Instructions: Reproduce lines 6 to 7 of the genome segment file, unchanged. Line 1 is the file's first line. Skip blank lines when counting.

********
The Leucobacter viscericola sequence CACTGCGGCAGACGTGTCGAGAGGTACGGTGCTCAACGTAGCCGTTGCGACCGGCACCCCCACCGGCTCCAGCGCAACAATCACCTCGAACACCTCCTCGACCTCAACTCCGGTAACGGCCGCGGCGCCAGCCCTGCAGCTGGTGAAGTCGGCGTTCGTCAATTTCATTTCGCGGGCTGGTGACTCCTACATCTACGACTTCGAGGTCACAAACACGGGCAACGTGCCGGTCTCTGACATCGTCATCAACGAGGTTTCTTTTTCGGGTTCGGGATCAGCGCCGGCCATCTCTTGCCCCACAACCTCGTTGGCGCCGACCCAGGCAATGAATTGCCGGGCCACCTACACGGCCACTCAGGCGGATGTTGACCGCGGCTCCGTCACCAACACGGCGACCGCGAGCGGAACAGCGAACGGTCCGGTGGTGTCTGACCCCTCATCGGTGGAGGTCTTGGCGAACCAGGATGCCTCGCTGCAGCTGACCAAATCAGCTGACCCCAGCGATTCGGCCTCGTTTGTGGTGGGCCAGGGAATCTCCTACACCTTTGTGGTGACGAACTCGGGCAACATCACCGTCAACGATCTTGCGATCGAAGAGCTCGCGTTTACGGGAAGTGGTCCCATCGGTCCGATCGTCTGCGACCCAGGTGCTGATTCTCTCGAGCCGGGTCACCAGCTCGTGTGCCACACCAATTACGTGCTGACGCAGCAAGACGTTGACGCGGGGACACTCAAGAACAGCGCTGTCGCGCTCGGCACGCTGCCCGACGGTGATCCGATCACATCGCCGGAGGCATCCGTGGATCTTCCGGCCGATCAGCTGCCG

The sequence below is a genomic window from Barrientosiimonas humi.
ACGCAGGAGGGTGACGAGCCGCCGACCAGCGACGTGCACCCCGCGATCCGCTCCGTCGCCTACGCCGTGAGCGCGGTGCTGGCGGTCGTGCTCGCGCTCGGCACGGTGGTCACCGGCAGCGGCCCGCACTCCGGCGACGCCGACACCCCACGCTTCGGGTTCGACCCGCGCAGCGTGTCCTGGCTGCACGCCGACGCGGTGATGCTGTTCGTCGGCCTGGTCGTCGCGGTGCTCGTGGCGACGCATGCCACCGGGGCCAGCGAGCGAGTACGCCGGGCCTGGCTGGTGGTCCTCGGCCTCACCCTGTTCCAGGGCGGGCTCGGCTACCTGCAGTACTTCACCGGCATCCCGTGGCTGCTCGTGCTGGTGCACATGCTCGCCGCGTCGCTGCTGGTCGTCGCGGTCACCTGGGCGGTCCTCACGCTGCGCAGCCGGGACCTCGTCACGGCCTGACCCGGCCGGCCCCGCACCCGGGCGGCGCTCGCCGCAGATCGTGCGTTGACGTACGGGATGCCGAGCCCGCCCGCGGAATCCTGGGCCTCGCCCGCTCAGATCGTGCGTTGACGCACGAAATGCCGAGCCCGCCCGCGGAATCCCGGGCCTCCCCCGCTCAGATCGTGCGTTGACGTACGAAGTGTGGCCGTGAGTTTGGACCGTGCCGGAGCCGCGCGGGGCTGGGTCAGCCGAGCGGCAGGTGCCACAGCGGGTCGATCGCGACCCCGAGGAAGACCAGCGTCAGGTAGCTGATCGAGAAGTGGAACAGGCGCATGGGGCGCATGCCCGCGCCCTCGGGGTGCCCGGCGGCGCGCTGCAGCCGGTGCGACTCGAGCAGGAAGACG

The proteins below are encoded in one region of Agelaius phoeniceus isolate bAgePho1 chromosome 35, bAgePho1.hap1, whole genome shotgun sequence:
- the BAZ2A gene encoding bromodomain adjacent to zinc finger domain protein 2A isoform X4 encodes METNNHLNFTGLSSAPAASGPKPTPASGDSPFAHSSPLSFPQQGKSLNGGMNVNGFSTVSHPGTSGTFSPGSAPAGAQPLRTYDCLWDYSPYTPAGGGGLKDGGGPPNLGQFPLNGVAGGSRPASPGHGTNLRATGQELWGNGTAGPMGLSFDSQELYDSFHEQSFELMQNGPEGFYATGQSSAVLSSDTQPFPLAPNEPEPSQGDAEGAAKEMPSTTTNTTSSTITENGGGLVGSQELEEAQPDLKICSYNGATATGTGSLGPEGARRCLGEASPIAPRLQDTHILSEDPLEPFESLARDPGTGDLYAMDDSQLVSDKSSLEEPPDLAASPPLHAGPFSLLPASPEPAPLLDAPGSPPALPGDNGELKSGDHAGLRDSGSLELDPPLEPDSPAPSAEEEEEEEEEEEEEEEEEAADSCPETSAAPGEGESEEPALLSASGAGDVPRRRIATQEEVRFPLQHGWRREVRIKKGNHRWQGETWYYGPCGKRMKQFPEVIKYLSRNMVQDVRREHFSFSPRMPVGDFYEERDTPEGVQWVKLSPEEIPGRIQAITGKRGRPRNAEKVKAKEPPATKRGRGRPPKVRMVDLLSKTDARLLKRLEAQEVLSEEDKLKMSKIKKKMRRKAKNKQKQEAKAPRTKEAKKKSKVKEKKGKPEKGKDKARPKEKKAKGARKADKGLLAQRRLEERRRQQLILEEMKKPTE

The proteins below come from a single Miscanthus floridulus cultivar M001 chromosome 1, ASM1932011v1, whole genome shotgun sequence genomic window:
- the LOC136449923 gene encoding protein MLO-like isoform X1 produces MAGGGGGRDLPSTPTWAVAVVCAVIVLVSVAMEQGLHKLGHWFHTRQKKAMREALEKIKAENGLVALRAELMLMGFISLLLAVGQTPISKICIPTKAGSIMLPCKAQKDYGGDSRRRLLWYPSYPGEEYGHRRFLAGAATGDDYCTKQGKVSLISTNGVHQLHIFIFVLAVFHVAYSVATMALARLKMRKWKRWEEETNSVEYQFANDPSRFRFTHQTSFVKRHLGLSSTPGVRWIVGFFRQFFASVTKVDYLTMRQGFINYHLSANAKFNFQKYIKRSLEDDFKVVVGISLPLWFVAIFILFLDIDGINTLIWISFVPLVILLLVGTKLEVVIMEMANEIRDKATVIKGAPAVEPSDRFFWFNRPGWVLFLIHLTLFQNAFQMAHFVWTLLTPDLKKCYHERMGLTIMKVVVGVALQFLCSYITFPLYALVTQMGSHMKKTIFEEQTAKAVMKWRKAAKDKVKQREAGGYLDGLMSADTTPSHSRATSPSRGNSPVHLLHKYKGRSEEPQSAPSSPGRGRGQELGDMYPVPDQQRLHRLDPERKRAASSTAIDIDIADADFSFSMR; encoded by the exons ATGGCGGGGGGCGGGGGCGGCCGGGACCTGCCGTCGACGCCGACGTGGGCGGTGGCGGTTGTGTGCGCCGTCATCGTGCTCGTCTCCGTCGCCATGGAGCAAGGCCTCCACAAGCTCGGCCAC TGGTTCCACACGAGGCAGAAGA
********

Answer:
The proteins below come from a single Miscanthus floridulus cultivar M001 chromosome 1, ASM1932011v1, whole genome shotgun sequence genomic window:
- the LOC136449923 gene encoding protein MLO-like isoform X1 produces MAGGGGGRDLPSTPTWAVAVVCAVIVLVSVAMEQGLHKLGHWFHTRQKKAMREALEKIKAENGLVALRAELMLMGFISLLLAVGQTPISKICIPTKAGSIMLPCKAQKDYGGDSRRRLLWYPSYPGEEYGHRRFLAGAATGDDYCTKQGKVSLISTNGVHQLHIFIFVLAVFHVAYSVATMALARLKMRKWKRWEEETNSVEYQFANDPSRFRFTHQTSFVKRHLGLSSTPGVRWIVGFFRQFFASVTKVDYLTMRQGFINYHLSANAKFNFQKYIKRSLEDDFKVVVGISLPLWFVAIFILFLDIDGINTLIWISFVPLVILLLVGTKLEVVIMEMANEIRDKATVIKGAPAVEPSDRFFWFNRPGWVLFLIHLTLFQNAFQMAHFVWTLLTPDLKKCYHERMGLTIMKVVVGVALQFLCSYITFPLYALVTQMGSHMKKTIFEEQTAKAVMKWRKAAKDKVKQREAGGYLDGLMSADTTPSHSRATSPSRGNSPVHLLHKYKGRSEEPQSAPSSPGRGRGQELGDMYPVPDQQRLHRLDPERKRAASSTAIDIDIADADFSFSMR; encoded by the exons ATGGCGGGGGGCGGGGGCGGCCGGGACCTGCCGTCGACGCCGACGTGGGCGGTGGCGGTTGTGTGCGCCGTCATCGTGCTCGTCTCCGTCGCCATGGAGCAAGGCCTCCACAAGCTCGGCCAC TGGTTCCACACGAGGCAGAAGA